Now teens worry about their screen time? 


Courtesy of Annette Hernandez

Annette Hernandez is a full IB student who knows she must limit her time on her phone because it can distract her from her studies.

By Ashley White, Staff Writer

     Life has changed so much after writing this article. It started as an article to look at the effect of student screen time on health. Students were losing sleep playing games and going on social media at all hours. They were getting distracted by their phones when they should have been doing schoolwork or talking to friends in person. Recently, screens have helped friends communicate who have been blocked because of the coronavirus. And screens are the only way for students to do their schoolwork.   


     According to the 173 responders of a Tigard Teen screen time survey, 9.2% use their phones for  less than a hour, 19.7% use their phone for one to two hours, 43.4% use their phone for three to four hours, 21.7% use their phones five to six hours, and 12.7% use their phones more than eight hours. The majority of all users time was spent using social media—Tik Tok, Instagram, and Snapchat—and watching videos on Youtube 

     Max Schimmelbusch is a freshman at Lake Oswego High School. He notices how much his peers use social media. He responded to this interview by text

     “Transferring from a private to a public school was hard, at my old school there was no competition,” Schimmelbusch said.” At public school everyone wants attention, everyone craves it. I do sometimes feel like I have to compete, but that isn’t always the best way for people.” 

     He spends four hours a day on Instagram, Google Hangouts, listening to music, playing a few games and texting. He notices that it distracts him while he does homework, and if he keeps notifications affect him from getting enough sleep. According to Schimmelbusch, it would be hard to live without a phone because he wouldn’t be able to contact his friends or get to hear about upcoming events. From his experience public and private schools use their phones differently.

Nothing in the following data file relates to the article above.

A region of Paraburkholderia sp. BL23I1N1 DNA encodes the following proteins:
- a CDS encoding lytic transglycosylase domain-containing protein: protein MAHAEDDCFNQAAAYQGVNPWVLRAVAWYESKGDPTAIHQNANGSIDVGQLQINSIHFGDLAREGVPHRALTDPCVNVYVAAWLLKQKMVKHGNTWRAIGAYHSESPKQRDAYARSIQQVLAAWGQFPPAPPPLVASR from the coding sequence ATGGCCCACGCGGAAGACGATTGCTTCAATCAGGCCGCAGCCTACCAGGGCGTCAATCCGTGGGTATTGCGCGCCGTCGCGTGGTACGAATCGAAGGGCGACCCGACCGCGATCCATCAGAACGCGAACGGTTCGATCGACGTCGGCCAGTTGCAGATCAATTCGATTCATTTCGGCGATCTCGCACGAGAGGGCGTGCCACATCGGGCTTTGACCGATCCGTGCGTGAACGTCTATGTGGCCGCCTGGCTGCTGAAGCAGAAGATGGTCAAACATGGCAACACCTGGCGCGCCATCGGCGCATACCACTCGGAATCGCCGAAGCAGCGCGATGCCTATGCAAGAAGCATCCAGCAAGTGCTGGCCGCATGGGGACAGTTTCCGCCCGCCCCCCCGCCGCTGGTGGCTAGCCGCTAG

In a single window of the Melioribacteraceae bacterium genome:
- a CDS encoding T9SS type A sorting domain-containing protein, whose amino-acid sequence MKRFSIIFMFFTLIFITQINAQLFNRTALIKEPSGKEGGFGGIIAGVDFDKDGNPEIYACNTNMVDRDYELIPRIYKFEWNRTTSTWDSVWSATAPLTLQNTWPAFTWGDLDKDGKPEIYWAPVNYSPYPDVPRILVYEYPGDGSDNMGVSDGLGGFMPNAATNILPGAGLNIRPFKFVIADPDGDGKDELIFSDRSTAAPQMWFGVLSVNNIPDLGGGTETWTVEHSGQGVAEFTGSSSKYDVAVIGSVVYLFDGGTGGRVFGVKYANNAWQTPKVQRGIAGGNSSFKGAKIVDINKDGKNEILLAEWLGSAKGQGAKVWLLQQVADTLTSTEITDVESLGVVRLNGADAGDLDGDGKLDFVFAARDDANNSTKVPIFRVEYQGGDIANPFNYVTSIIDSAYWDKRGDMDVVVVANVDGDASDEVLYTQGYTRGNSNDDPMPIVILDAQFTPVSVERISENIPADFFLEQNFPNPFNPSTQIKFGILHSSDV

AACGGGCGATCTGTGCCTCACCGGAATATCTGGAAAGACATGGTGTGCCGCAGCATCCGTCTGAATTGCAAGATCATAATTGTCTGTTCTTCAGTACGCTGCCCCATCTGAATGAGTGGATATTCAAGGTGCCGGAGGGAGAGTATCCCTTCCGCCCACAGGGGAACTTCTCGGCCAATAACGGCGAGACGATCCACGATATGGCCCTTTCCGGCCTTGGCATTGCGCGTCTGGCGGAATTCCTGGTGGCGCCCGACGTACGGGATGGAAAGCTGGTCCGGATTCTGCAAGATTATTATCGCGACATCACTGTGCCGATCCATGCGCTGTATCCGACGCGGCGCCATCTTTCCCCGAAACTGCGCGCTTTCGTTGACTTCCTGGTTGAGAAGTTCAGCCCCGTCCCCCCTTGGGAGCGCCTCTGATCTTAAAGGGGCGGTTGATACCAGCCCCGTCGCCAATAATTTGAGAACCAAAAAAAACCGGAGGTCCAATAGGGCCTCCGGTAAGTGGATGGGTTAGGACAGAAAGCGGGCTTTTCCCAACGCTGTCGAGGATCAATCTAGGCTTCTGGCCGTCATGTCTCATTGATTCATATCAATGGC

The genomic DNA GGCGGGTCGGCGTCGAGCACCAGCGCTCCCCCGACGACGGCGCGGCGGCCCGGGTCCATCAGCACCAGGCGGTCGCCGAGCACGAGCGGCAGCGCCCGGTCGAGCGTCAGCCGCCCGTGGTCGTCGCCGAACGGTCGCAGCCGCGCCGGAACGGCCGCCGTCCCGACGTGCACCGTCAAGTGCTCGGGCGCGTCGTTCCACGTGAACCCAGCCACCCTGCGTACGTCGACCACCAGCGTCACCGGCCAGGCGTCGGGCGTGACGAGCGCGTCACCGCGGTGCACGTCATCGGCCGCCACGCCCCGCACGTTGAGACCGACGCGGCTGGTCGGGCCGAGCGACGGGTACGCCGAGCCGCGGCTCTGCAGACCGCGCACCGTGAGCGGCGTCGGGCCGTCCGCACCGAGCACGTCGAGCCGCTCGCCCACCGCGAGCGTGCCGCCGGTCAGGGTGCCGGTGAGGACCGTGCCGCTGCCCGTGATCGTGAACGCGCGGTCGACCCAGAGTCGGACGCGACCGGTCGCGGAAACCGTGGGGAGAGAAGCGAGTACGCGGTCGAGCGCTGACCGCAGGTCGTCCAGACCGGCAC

The Mayo Clinic website recommends two hours or less of screen time not counting educational purposes.  Additionally, the website explains that technology is useful for those who want to stay connected and communicate with friends and family.  But the website shows a video on the impacts of technology. According to the video, the ”impact of too much screen time can cause depression, obesity and sleep problems. To prevent that the doctors here recommend a variety of ways to spend your free time like activities and sports.” 

     Junior Muirgheal Baker is very committed to the band program, playing the trombone. 

Courtesy of Muirgheal Baker
Muirgheal Baker is involved in a variety of extracurricular activities and has to schedule her time on her phone.

     “I spend about 30 minutes at 6:30 texting friends and family,” Baker said. I have many kinds of electronics like Amazon Echos, computers, Ipads and a variety of Playstations.” Even with a lot of technology she is able to focus on her studies and her extra curricular activities. 

     Talita Pierce, a Freshman from Tualatin High School, was interviewed over text. She shared her experience of how technology affects her. 

     “I would say that it has caused me to procrastinate more,” Pierce said. I don’t have good time management skills, and the phone makes it worse. I like to text on my phone; I like to connect with my friends and make sure they’re doing well and help them when they aren’t.”